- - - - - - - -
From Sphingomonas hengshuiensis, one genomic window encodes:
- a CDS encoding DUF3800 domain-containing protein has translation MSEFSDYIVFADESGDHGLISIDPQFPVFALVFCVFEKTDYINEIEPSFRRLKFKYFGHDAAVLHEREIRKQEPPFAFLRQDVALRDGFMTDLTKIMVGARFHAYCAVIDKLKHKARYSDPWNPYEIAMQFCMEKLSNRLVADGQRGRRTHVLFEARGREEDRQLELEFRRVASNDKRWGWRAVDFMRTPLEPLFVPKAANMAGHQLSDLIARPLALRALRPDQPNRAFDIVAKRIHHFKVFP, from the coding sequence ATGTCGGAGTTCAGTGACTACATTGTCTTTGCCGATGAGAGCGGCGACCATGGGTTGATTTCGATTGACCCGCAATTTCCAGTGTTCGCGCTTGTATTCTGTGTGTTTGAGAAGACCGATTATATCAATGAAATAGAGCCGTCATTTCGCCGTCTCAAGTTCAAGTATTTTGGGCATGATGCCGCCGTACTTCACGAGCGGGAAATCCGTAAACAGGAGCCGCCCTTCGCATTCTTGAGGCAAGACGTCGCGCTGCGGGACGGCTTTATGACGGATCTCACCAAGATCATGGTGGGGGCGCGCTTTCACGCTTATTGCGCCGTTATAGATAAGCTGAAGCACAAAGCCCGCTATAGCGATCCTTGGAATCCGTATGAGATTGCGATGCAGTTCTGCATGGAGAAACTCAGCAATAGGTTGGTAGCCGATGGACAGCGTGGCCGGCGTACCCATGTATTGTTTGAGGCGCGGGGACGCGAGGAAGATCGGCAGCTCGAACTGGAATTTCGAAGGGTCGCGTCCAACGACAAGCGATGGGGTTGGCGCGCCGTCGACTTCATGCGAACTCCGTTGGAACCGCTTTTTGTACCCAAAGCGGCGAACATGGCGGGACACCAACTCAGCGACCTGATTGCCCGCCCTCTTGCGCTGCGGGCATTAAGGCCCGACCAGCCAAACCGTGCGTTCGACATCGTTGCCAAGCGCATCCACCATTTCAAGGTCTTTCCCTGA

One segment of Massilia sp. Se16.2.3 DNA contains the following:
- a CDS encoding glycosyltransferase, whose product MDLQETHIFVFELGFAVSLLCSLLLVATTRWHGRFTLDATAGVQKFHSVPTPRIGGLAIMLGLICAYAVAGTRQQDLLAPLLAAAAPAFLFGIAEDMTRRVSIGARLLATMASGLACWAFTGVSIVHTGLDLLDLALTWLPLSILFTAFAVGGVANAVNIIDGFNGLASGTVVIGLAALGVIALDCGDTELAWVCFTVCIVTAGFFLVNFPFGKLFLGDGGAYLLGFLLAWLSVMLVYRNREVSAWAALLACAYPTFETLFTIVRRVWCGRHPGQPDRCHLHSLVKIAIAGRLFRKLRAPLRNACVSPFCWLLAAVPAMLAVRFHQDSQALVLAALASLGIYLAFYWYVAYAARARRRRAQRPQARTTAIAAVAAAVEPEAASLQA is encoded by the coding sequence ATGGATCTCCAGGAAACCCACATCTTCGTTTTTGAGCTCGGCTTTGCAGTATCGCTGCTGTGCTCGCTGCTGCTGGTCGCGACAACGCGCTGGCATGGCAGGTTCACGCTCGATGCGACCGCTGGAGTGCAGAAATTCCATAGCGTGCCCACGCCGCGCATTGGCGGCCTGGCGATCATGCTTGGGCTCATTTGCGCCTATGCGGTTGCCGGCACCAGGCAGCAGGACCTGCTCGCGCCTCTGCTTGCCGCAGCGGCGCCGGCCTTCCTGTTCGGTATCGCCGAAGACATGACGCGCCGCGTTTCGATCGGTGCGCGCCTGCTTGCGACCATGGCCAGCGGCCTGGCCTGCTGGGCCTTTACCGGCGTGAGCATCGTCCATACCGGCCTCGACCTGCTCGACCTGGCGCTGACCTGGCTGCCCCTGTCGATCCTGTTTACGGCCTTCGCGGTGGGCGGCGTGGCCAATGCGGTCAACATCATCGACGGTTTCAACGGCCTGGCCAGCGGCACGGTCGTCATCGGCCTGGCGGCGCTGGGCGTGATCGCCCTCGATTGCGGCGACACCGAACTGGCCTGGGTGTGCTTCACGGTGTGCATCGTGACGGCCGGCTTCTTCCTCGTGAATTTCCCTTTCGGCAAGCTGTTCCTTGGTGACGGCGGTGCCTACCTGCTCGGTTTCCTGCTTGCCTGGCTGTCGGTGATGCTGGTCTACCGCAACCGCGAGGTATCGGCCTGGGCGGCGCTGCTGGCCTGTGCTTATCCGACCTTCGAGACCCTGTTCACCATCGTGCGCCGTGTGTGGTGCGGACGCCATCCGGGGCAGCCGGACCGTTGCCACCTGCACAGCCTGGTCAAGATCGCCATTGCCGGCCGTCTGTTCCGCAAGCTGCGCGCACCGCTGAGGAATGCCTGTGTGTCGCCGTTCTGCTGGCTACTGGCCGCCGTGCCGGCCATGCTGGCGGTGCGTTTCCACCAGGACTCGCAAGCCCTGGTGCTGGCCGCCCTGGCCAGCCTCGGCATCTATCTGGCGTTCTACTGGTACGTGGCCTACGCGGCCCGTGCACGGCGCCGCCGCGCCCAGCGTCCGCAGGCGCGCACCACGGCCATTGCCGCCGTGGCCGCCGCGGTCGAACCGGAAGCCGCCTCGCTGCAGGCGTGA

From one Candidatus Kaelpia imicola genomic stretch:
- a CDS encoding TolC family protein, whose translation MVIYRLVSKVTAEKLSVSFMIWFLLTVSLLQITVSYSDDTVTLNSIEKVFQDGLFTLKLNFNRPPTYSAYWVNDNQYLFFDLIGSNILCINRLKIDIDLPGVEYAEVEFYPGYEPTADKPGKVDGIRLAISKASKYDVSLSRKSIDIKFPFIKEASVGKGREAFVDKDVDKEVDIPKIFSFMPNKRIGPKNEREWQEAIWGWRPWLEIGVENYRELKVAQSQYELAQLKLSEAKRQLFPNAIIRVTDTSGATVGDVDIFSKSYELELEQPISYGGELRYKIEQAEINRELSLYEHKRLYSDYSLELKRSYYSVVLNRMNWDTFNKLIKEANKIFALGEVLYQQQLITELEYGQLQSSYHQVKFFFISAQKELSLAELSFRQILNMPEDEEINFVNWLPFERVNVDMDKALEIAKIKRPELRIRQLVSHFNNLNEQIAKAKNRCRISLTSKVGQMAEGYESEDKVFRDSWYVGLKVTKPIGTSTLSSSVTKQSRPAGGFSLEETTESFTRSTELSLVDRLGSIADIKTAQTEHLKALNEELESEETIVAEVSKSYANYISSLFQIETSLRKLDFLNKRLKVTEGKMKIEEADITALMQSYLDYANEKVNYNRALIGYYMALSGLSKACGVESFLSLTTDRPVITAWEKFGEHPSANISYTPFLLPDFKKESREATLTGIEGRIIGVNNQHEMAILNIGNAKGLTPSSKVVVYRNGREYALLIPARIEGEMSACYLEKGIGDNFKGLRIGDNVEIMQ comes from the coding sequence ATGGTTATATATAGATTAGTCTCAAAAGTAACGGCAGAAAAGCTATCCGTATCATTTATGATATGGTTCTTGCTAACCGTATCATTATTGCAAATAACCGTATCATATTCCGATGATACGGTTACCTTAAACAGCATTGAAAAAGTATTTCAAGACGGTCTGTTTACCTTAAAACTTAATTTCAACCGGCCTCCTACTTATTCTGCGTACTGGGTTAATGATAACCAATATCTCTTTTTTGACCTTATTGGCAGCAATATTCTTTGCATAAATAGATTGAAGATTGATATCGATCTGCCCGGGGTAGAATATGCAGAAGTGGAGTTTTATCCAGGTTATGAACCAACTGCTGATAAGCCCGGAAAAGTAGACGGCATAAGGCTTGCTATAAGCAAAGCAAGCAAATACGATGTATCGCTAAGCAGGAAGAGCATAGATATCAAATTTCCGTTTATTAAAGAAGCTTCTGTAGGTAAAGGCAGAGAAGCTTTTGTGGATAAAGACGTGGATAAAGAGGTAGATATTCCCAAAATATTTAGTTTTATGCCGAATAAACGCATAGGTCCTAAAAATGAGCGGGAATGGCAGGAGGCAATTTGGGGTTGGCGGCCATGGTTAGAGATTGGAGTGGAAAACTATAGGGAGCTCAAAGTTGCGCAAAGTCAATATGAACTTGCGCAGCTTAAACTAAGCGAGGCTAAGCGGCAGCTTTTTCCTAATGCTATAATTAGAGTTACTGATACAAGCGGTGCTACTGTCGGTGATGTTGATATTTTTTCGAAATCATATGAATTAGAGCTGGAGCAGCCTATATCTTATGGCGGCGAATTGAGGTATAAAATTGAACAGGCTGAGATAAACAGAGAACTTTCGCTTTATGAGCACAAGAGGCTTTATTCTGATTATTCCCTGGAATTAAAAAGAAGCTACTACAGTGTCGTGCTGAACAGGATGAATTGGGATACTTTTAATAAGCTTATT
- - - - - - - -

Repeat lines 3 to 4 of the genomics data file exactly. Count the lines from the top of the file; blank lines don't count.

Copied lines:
One segment of Massilia sp. Se16.2.3 DNA contains the following:
- a CDS encoding glycosyltransferase, whose product MDLQETHIFVFELGFAVSLLCSLLLVATTRWHGRFTLDATAGVQKFHSVPTPRIGGLAIMLGLICAYAVAGTRQQDLLAPLLAAAAPAFLFGIAEDMTRRVSIGARLLATMASGLACWAFTGVSIVHTGLDLLDLALTWLPLSILFTAFAVGGVANAVNIIDGFNGLASGTVVIGLAALGVIALDCGDTELAWVCFTVCIVTAGFFLVNFPFGKLFLGDGGAYLLGFLLAWLSVMLVYRNREVSAWAALLACAYPTFETLFTIVRRVWCGRHPGQPDRCHLHSLVKIAIAGRLFRKLRAPLRNACVSPFCWLLAAVPAMLAVRFHQDSQALVLAALASLGIYLAFYWYVAYAARARRRRAQRPQARTTAIAAVAAAVEPEAASLQA is encoded by the coding sequence ATGGATCTCCAGGAAACCCACATCTTCGTTTTTGAGCTCGGCTTTGCAGTATCGCTGCTGTGCTCGCTGCTGCTGGTCGCGACAACGCGCTGGCATGGCAGGTTCACGCTCGATGCGACCGCTGGAGTGCAGAAATTCCATAGCGTGCCCACGCCGCGCATTGGCGGCCTGGCGATCATGCTTGGGCTCATTTGCGCCTATGCGGTTGCCGGCACCAGGCAGCAGGACCTGCTCGCGCCTCTGCTTGCCGCAGCGGCGCCGGCCTTCCTGTTCGGTATCGCCGAAGACATGACGCGCCGCGTTTCGATCGGTGCGCGCCTGCTTGCGACCATGGCCAGCGGCCTGGCCTGCTGGGCCTTTACCGGCGTGAGCATCGTCCATACCGGCCTCGACCTGCTCGACCTGGCGCTGACCTGGCTGCCCCTGTCGATCCTGTTTACGGCCTTCGCGGTGGGCGGCGTGGCCAATGCGGTCAACATCATCGACGGTTTCAACGGCCTGGCCAGCGGCACGGTCGTCATCGGCCTGGCGGCGCTGGGCGTGATCGCCCTCGATTGCGGCGACACCGAACTGGCCTGGGTGTGCTTCACGGTGTGCATCGTGACGGCCGGCTTCTTCCTCGTGAATTTCCCTTTCGGCAAGCTGTTCCTTGGTGACGGCGGTGCCTACCTGCTCGGTTTCCTGCTTGCCTGGCTGTCGGTGATGCTGGTCTACCGCAACCGCGAGGTATCGGCCTGGGCGGCGCTGCTGGCCTGTGCTTATCCGACCTTCGAGACCCTGTTCACCATCGTGCGCCGTGTGTGGTGCGGACGCCATCCGGGGCAGCCGGACCGTTGCCACCTGCACAGCCTGGTCAAGATCGCCATTGCCGGCCGTCTGTTCCGCAAGCTGCGCGCACCGCTGAGGAATGCCTGTGTGTCGCCGTTCTGCTGGCTACTGGCCGCCGTGCCGGCCATGCTGGCGGTGCGTTTCCACCAGGACTCGCAAGCCCTGGTGCTGGCCGCCCTGGCCAGCCTCGGCATCTATCTGGCGTTCTACTGGTACGTGGCCTACGCGGCCCGTGCACGGCGCCGCCGCGCCCAGCGTCCGCAGGCGCGCACCACGGCCATTGCCGCCGTGGCCGCCGCGGTCGAACCGGAAGCCGCCTCGCTGCAGGCGTGA